Mississippi agricultural producers can now apply for funding to offset losses experienced in 2017 from hurricanes and wildfires. Funds will be distributed by USDA’s Farm Service Agency through the new 2017 Wildfires and Hurricanes Indemnity Program or 2017 WHIP, appropriated by Congress in the Bipartisan Budget Act of 2018.

There are approximately $2.36 billion available to farmers and ranchers affected by natural disasters in 2017.

Funds from the WHIP program will cover hurricane recovery efforts for nine states, including Mississippi, for hurricane losses and related conditions, like excessive rain and flooding. Eligible farms must be located in counties that received a qualifying Presidential Emergency Disaster Declaration or Secretarial Disaster Designation.

“The WHIP program will provide a huge relief for farmers in many counties in Mississippi who suffered great production losses from rain and flooding last year,” Mississippi Farm Bureau President Mike McCormick said. “I encourage our farmers and ranchers to contact USDA to learn more about the program and to receive assistance.”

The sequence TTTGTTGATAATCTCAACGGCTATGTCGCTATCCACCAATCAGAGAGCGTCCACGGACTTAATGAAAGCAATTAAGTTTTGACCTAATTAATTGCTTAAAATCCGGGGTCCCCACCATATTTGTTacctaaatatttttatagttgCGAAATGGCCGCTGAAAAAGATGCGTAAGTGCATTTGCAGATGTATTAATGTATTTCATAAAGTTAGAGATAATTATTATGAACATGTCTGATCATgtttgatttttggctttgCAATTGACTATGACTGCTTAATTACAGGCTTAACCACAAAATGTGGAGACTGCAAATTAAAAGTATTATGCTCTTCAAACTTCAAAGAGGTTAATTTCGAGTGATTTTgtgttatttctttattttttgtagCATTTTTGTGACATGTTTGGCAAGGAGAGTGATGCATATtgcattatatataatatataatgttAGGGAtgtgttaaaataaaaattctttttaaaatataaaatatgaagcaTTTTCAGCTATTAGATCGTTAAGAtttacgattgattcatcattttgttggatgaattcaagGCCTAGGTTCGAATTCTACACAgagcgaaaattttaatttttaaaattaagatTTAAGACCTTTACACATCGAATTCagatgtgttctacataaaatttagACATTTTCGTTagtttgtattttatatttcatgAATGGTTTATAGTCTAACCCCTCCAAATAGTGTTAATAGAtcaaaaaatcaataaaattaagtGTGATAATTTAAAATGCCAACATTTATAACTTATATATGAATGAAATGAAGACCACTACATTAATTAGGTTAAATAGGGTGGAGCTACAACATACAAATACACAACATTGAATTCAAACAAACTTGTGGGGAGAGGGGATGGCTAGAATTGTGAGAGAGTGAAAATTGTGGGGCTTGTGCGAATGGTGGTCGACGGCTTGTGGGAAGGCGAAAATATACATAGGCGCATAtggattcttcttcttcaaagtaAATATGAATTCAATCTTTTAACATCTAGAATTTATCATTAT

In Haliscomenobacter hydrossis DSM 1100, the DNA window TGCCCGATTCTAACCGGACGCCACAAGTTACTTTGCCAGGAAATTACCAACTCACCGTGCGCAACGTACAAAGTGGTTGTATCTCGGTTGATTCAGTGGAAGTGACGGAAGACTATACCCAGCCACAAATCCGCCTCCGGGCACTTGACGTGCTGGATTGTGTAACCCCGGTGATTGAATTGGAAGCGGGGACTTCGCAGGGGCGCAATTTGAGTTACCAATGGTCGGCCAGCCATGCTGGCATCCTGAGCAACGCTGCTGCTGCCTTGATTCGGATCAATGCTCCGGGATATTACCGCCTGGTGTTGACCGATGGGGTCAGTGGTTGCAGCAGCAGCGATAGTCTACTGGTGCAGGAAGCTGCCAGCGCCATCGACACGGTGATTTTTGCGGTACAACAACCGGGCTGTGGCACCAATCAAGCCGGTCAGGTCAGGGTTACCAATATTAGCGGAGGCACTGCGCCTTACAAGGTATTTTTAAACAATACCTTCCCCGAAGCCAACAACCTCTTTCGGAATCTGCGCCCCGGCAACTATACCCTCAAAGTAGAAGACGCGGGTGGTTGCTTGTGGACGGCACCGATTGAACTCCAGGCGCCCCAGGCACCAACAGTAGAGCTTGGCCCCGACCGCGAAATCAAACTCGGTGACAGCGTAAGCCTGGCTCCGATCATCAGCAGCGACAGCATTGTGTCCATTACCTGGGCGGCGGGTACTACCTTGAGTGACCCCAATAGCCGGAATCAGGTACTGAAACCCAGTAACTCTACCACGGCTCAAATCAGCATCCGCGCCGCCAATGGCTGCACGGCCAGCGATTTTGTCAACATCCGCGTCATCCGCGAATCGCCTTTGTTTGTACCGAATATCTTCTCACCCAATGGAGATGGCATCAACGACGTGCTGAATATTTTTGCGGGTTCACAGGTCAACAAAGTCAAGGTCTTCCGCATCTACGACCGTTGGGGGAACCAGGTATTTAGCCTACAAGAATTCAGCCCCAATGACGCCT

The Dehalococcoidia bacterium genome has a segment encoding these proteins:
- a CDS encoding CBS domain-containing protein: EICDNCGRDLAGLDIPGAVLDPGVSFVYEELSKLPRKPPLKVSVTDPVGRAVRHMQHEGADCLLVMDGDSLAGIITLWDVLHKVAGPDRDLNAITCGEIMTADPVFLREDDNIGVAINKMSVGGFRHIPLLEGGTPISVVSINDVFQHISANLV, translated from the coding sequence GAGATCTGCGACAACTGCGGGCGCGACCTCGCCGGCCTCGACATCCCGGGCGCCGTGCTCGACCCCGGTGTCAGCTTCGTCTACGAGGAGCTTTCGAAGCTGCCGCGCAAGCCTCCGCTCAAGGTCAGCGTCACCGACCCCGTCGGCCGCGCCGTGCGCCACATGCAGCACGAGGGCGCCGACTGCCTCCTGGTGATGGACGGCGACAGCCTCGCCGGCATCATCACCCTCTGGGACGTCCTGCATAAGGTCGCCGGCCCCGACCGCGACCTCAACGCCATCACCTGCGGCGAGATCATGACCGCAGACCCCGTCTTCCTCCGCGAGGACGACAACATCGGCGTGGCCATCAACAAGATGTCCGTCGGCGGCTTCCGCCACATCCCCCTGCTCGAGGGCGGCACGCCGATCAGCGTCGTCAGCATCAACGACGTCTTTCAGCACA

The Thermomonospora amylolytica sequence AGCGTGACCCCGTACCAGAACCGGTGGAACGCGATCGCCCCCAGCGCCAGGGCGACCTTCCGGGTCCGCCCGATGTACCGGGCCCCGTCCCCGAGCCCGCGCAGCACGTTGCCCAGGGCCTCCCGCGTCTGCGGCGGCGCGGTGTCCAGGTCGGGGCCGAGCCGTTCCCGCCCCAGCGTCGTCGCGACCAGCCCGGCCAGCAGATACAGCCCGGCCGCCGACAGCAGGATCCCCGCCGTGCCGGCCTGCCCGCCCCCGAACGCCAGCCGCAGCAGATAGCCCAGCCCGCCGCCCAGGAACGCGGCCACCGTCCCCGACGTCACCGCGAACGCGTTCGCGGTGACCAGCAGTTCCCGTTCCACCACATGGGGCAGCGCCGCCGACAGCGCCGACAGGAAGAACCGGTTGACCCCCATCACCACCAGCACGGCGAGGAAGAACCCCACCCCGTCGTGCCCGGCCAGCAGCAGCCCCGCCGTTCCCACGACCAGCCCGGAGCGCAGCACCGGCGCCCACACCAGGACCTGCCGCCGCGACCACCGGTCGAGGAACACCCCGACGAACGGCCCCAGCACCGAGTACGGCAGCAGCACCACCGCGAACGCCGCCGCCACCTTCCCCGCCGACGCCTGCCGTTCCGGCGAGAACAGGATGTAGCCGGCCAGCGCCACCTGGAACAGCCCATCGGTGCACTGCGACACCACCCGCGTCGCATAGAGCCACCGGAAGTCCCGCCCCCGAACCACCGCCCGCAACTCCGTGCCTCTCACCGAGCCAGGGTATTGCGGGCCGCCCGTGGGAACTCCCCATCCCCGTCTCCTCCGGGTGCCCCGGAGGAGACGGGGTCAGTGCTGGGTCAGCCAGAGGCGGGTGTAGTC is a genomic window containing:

The designated funds will also cover losses on an individual basis for those affected by wildfires, as well as for citrus growers in Florida.

WHIP will cover the loss of crop, tree, bush or vine, as well as a loss in production. The program will pay cost-share assistance to replant and rehabilitate trees in the same area and for production loss.

A producer who derived 75 percent of their income in tax years 2013, 2014 and 2015 are subject to a $900,000 payment limitation, while all other producers are subject to a $125,000 payment limitation. USDA will determine the amount a producer receives on an individual basis instead of an average of losses in the area.

“Currently, there are technicalities in USDA rules that prevent watermelon growers who suffered losses from Tropical Storm Cindy from being eligible for the WHIP program,” Justin Ferguson, Federation National Affairs Coordinator, said. “Additionally, we’ve heard from sweet potato growers with concerns about loss they suffered in storage as a result of weather events related to Hurricane Harvey not being considered a production loss. We are currently working with our Mississippi Congressional Delegation to see what avenues they might pursue to allow watermelon and sweet potato farmers to participate in the WHIP program.”

The sign up period for the WHIP program closes on November 16. To learn more about the WHIP program, contact your local USDA service center or visit farmers.gov.